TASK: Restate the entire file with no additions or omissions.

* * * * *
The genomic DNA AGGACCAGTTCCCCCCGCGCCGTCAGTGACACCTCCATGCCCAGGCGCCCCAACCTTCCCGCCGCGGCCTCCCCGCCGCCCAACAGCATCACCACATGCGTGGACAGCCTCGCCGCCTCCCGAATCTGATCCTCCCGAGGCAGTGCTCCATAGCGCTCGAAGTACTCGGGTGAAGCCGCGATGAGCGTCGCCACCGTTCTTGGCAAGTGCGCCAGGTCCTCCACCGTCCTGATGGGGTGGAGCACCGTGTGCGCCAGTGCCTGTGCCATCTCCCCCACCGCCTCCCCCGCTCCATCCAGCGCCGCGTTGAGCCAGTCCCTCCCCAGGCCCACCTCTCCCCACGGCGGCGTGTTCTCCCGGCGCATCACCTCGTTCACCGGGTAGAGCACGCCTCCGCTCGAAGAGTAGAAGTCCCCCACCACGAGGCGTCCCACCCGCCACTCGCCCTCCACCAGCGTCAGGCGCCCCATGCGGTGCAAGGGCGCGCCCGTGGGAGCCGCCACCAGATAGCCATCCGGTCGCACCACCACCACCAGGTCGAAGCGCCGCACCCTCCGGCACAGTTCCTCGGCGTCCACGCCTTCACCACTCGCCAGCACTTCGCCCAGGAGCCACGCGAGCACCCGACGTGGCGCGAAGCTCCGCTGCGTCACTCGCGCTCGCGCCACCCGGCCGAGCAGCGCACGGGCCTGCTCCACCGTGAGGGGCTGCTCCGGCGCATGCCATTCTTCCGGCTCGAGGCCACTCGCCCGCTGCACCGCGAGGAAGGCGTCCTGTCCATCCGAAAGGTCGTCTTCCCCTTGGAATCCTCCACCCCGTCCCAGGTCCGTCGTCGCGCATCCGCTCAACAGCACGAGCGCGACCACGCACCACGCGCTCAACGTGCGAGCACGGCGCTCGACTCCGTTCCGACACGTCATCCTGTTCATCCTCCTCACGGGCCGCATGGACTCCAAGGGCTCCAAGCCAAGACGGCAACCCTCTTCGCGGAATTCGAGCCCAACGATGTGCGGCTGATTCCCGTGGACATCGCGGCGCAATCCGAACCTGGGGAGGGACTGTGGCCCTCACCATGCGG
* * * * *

The genomic DNA AGGACCAGTTCCCCCCGCGCCGTCAGTGACACCTCCATGCCCAGGCGCCCCAACCTTCCCGCCGCGGCCTCCCCGCCGCCCAACAGCATCACCACATGCGTGGACAGCCTCGCCGCCTCCCGAATCTGATCCTCCCGAGGCAGTGCTCCATAGCGCTCGAAGTACTCGGGTGAAGCCGCGATGAGCGTCGCCACCGTTCTTGGCAAGTGCGCCAGGTCCTCCACCGTCCTGATGGGGTGGAGCACCGTGTGCGCCAGTGCCTGTGCCATCTCCCCCACCGCCTCCCCCGCTCCATCCAGCGCCGCGTTGAGCCAGTCCCTCCCCAGGCCCACCTCTCCCCACGGCGGCGTGTTCTCCCGGCGCATCACCTCGTTCACCGGGTAGAGCACGCCTCCGCTCGAAGAGTAGAAGTCCCCCACCACGAGGCGTCCCACCCGCCACTCGCCCTCCACCAGCGTCAGGCGCCCCATGCGGTGCAAGGGCGCGCCCGTGGGAGCCGCCACCAGATAGCCATCCGGTCGCACCACCACCACCAGGTCGAAGCGCCGCACCCTCCGGCACAGTTCCTCGGCGTCCACGCCTTCACCACTCGCCAGCACTTCGCCCAGGAGCCACGCGAGCACCCGACGTGGCGCGAAGCTCCGCTGCGTCACTCGCGCTCGCGCCACCCGGCCGAGCAGCGCACGGGCCTGCTCCACCGTGAGGGGCTGCTCCGGCGCATGCCATTCTTCCGGCTCGAGGCCACTCGCCCGCTGCACCGCGAGGAAGGCGTCCTGTCCATCCGAAAGGTCGTCTTCCCCTTGGAATCCTCCACCCCGTCCCAGGTCCGTCGTCGCGCATCCGCTCAACAGCACGAGCGCGACCACGCACCACGCGCTCAACGTGCGAGCACGGCGCTCGACTCCGTTCCGACACGTCATCCTGTTCATCCTCCTCACGGGCCGCATGGACTCCAAGGGCTCCAAGCCAAGACGGCAACCCTCTTCGCGGAATTCGAGCCCAACGATGTGCGGCTGATTCCCGTGGACATCGCGGCGCAATCCGAACCTGGGGAGGGACTGTGGCCCTCACCATGCGG